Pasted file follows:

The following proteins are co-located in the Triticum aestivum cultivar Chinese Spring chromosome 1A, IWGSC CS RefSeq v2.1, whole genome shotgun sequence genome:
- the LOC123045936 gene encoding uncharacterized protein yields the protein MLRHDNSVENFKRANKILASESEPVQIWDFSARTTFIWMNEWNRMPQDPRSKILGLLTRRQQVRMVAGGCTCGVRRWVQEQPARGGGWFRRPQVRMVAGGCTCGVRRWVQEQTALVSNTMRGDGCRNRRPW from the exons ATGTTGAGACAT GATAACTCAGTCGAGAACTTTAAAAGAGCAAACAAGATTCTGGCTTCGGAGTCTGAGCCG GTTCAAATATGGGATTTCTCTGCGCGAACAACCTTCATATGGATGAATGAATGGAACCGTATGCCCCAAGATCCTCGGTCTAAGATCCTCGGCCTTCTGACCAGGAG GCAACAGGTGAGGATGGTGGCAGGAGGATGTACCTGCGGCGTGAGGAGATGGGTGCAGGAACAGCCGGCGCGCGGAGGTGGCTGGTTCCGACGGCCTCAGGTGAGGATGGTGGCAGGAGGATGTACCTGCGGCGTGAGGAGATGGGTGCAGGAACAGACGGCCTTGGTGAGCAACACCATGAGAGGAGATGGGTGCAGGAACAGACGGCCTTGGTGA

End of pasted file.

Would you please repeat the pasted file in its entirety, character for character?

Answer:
The following proteins are co-located in the Triticum aestivum cultivar Chinese Spring chromosome 1A, IWGSC CS RefSeq v2.1, whole genome shotgun sequence genome:
- the LOC123045936 gene encoding uncharacterized protein yields the protein MLRHDNSVENFKRANKILASESEPVQIWDFSARTTFIWMNEWNRMPQDPRSKILGLLTRRQQVRMVAGGCTCGVRRWVQEQPARGGGWFRRPQVRMVAGGCTCGVRRWVQEQTALVSNTMRGDGCRNRRPW from the exons ATGTTGAGACAT GATAACTCAGTCGAGAACTTTAAAAGAGCAAACAAGATTCTGGCTTCGGAGTCTGAGCCG GTTCAAATATGGGATTTCTCTGCGCGAACAACCTTCATATGGATGAATGAATGGAACCGTATGCCCCAAGATCCTCGGTCTAAGATCCTCGGCCTTCTGACCAGGAG GCAACAGGTGAGGATGGTGGCAGGAGGATGTACCTGCGGCGTGAGGAGATGGGTGCAGGAACAGCCGGCGCGCGGAGGTGGCTGGTTCCGACGGCCTCAGGTGAGGATGGTGGCAGGAGGATGTACCTGCGGCGTGAGGAGATGGGTGCAGGAACAGACGGCCTTGGTGAGCAACACCATGAGAGGAGATGGGTGCAGGAACAGACGGCCTTGGTGA